14 “For it is as if a man, going on a journey, summoned his slaves and entrusted his property to them; 15 to one he gave five talents, to another two, to another one, to each according to his ability. Then he went away.
16 The one who had received the five talents went off at once and traded with them, and made five more talents. 17 In the same way, the one who had the two talents made two more talents. 18 But the one who had received the one talent went off and dug a hole in the ground and hid his master’s money.
19 After a long time the master of those slaves came and settled accounts with them. 20 Then the one who had received the five talents came forward, bringing five more talents, saying, “Master, you handed over to me five talents; see, I have made five more talents.’ 21 His master said to him, “Well done, good and trustworthy slave; you have been trustworthy in a few things, I will put you in charge of many things; enter into the joy of your master.’ 22 And the one with the two talents also came forward, saying, “Master, you handed over to me two talents; see, I have made two more talents.’ 23 His master said to him, “Well done, good and trustworthy slave; you have been trustworthy in a few things, I will put you in charge of many things; enter into the joy of your master.’
24 Then the one who had received the one talent also came forward, saying, “Master, I knew that you were a harsh man, reaping where you did not sow, and gathering where you did not scatter seed; 25 so I was afraid, and I went and hid your talent in the ground. Here you have what is yours.’ 26 But his master replied, “You wicked and lazy slave! You knew, did you, that I reap where I did not sow, and gather where I did not scatter? 27 Then you ought to have invested my money with the bankers, and on my return I would have received what was my own with interest. 28 So take the talent from him, and give it to the one with the ten talents. 29 For to all those who have, more will be given, and they will have an abundance; but from those who have nothing, even what they have will be taken away. 30 As for this worthless slave, throw him into the outer darkness, where there will be weeping and gnashing of teeth.’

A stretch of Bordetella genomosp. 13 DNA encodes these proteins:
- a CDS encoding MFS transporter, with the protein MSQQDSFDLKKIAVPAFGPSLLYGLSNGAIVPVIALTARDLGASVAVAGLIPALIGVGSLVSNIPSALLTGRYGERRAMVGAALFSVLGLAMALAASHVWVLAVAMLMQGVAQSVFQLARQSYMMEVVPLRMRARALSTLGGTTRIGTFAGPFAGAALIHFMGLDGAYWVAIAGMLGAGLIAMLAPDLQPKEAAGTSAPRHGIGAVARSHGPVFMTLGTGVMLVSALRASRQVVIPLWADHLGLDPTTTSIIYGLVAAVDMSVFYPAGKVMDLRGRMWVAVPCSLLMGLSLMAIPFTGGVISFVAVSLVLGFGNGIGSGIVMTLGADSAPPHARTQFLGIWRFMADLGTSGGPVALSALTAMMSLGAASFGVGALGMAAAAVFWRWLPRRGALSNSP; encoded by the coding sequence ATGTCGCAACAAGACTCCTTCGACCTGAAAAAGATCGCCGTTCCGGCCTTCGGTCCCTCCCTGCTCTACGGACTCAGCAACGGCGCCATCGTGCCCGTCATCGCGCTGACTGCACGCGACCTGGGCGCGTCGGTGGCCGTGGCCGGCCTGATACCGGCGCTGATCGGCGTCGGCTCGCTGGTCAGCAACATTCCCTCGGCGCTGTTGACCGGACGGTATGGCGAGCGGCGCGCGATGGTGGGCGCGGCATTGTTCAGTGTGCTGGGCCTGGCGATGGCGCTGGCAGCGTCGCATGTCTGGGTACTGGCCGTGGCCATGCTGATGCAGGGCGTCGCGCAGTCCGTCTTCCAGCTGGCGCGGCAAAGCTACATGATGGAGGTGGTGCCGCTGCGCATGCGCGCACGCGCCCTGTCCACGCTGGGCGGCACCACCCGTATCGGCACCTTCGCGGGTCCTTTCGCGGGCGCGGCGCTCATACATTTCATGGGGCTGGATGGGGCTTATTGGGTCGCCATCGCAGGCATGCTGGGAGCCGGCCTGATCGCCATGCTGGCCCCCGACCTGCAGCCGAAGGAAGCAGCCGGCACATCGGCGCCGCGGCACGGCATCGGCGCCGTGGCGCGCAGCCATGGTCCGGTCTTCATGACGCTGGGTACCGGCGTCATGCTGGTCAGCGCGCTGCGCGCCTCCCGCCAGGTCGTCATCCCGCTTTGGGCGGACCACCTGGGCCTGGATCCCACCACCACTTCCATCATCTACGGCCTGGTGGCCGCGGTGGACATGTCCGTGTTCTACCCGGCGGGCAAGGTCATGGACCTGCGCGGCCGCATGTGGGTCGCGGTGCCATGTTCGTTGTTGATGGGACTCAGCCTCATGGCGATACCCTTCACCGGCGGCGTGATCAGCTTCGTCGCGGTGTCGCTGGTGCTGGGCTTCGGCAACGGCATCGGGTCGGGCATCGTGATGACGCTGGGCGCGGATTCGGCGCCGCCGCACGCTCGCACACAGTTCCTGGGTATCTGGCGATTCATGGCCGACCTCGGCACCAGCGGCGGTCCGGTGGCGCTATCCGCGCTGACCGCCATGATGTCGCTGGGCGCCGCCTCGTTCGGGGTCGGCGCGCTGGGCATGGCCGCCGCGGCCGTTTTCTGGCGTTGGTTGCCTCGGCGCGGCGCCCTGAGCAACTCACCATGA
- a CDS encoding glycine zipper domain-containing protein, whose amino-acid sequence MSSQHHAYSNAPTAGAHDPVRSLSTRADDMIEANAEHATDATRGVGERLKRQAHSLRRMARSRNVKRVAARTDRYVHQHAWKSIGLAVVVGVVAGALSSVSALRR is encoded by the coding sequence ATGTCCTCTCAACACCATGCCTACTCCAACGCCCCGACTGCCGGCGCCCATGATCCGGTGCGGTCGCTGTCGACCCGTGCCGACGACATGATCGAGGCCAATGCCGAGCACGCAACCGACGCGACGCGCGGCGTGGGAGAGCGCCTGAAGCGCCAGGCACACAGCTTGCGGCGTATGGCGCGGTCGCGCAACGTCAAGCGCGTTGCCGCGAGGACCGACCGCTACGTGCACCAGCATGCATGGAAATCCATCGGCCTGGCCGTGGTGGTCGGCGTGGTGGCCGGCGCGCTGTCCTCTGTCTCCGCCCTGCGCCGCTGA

Here we are with one of those tricky parables of Jesus again!
What many find disturbing about this parable is the harshness of the judgment against the third slave. Is this the type of God we worship — a God who rewards the rich and makes them richer and condemns the poor, only making them poorer?
The way we hear this parable is something like this:
As he departs for a long journey a master calls in his servants and gives each servant an amount of money.
- Some servants use the money to make more money. One servant does not. He buries the money.
- After a very long time, the master returns to square everything up with each of his servants.
- Some servants get the master’s approval. They were trustworthy in the way they used the gifts given, and so, they now have authority over greater things.
- One servant can only live in fear of the master. He cannot use what he has been given. He buries what he has been given out of fear of the master’s judgement on him.
- He is dealt with very harshly by the master. He is stripped of what he had been given by the master and thrown out of the family!
The message we hear? We have been given a lot by the Lord and so we better get on and use it well unless this angry master throws us out of his family when he returns!
Not surprisingly, this this parable has been often used in stewardship campaigns! It has been used to show that a faithful response to the Lord’s grace in our lives involves the creative, daring, and successful use of our time, talents and treasures for the kingdom’s sake.
Surely this is a big part of Jesus’ message here. We indeed have been given much and we are called to daringly use what the Lord has given us as wisely, generously and carefully as we can so the good news is advanced.